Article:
F6ARC - FG/F6ARC - FM/F6ARC, please QSLs via bureau or direct with a SAE envelope and 1 US dollar (EU), 2 US dollars (Outside EU) or one valid IRC, to: FE11DX, Stéphane LAIGNEAU 1 Résidence François Foreau 28110 LUCE - FRANCE
View towards Long Path VK-ZL, in the heights of the village (43 ft tilt-over tower in the foreground).
Moxon Rectangle on 20m, Reflector-Radiator Yagi on 15m, Radiator-Director Yagi on 10m.
Computer simulations have shown a slight but significant improvement in both forward gain and front/back ratio on 10m due to the presence of the 15m Reflector (sometimes called "forward stagger effect"). The forward gain of a Moxon Rectangle is almost the same as a full-size two-element Yagi. So why choose the Moxon version rather than its "big sister"? Because this design offers certain avantages:
- smaller footprint (28% less width than the Yagi),
- minimal movement in high winds (well-balanced antenna),
- direct 50-ohm connection (no matching system required),
- wide bandwidth (max 1.3:1 SWR at band edges),
- wide beamwidth (no need to be pointed precisely in the right direction),
- outstanding F/B ratio (20-25 dB; particularly useful on the crowded 20m band).
In my opinion, the only potential issue (and only for those lacking sufficient mechanical knowledge) is the bending of the corner sections. Perharps that's the price to pay for getting optimal performance from such a small antenna.
"If the Moxon Rectangle didn't exist, you'd have to invent it."
I have been using this tribander since May 2013. Bear in mind that only two elements are active on each band, therefore it can't compete with multi-element monobanders. Although tests were carried out without another antenna as reference, I have made enough tests to rate its performance. I live out in the country, but soil quality is rather poor (sandy). The antenna is less than 14 meters (45.9 ft) above the ground, fed with 45 meters (147 ft) of RG-213 coaxial cable. However, the least I can say is that the results are well beyond my expectations. I hardly ever wait to break a pileup! Another feature of this tribander is that although it is not designed for 24 MHz, I am able to use it on the 12m band with 100 watts, through the ATU (high SWR) of the transceiver. There is some directivity and gain due to the presence of the other elements.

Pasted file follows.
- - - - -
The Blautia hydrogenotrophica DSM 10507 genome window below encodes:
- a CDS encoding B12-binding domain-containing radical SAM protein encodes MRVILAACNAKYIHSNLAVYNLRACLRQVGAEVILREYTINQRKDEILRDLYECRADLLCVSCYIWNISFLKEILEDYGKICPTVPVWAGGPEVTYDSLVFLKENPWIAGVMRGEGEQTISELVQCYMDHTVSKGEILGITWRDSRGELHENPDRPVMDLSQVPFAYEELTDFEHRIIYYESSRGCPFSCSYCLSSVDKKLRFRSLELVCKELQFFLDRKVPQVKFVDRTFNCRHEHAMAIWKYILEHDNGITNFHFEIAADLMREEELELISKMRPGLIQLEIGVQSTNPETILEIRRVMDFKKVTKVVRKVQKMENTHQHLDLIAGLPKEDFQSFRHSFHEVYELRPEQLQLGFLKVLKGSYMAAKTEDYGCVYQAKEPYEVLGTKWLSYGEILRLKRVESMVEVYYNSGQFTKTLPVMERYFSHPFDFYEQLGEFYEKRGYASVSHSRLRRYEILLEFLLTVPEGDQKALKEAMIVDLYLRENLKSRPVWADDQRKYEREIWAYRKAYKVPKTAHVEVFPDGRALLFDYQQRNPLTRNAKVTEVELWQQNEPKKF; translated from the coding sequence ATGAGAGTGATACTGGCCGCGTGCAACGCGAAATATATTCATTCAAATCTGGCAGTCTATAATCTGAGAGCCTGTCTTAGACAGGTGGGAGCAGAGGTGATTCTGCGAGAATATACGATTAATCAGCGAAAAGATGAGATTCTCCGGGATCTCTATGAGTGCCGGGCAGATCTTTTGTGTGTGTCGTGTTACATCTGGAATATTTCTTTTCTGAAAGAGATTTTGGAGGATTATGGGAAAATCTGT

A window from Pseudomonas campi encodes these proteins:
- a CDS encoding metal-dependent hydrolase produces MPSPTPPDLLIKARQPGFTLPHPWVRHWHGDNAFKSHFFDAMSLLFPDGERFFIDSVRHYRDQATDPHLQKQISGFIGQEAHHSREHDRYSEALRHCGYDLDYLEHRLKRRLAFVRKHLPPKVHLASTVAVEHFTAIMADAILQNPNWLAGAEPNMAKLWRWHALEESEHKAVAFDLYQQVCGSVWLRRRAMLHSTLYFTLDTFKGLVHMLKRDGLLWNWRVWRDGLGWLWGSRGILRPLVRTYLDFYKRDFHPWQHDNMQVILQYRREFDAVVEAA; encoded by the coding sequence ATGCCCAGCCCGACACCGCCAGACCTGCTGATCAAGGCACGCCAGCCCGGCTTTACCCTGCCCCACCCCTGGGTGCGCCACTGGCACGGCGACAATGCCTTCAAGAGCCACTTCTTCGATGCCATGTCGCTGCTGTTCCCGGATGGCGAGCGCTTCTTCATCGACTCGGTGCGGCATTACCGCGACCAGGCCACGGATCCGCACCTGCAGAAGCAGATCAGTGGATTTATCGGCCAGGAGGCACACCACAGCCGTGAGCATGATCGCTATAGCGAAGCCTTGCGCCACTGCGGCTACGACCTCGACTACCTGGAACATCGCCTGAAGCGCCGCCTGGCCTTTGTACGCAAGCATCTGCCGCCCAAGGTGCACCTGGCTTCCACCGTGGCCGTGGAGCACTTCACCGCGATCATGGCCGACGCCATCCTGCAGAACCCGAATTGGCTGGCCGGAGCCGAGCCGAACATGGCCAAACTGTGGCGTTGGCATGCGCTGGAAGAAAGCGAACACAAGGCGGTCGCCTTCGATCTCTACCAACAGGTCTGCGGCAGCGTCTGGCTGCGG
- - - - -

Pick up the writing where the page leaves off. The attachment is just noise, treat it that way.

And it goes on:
A 5 element 6m DXBeam was added, 2.10m (6.9 ft) above the tribander. No noticeable change in SWR was observed, neither on the 6m monobander nor on the tribander. That said, simulations indicate a loss of up to 0.3 dB in forward gain on the 6m Yagi when compared to the same antenna in "standalone". As such, I suggest minimum spacing of 3m (10 ft) between antennas to minimize the mutual coupling effect.
In conclusion, I would say that this multiband beam is a good compromise for those who have antenna restrictions.
A Yagi antenna can be tested at ground level, prior to installation on the tower. To do this, rest the antenna on an insulated (e.g. wooden) base at about 50cm above ground, and point it upwards (towards the sky). VSWR measurements made in this position, together with the transmission line and balun, are very similar to those obtained with the antenna in the air, in its final horizontal position.
A few years ago I was looking to get high performance from 7.0 to 7.2 MHz, on a short boom Yagi. I made my first computer simulations back in 2011, but for lack of time, it took 2 years to finally try out this new model on a tower. Initial tests were carried out by Patrick, F2DX of DX Avenue, at the end of November 2013.
Unlike a standard 3 element Yagi with reflector, driven and director elements, this antenna is based on a different concept. This significantly improves the performance of the aerial (forward gain and front-to-back ratio), and in addition, considerably increases the bandwidth, which was exactly the issue I wanted to focus on. I preferred not use log-cell driven elements, which although they improve SWR at band edges, do not maintain constant gain and front-to-back ratio throughout the entire 40m band. Note that this concept has nothing to do with a 3 element OWA-Yagi.
According to F2DX, initial on-the-air tests have shown this antenna's performance to be highly consistent with my computer simulations. Prior to marketing, this new model will be thoroughly tested this winter, especially working DX.
In the pipeline: a 4 element 40m Yagi should see the light of day within the next few months. This will be based on the same concept as the 3 element "short boom" version, i.e. without a log-cell, but on a boom length of 12.35m (40.5 ft), the same length as the existing 40m "long boom" 3-el monobander from DXBeam. I devised this computer model nearly 2 years ago. All that is required now is for it to be tested in the field.
"God gave us two ears and one mouth, so we ought to listen twice as much as we speak."
Last modified: 2013-12-09 07:40:24, 12493 bytes cached
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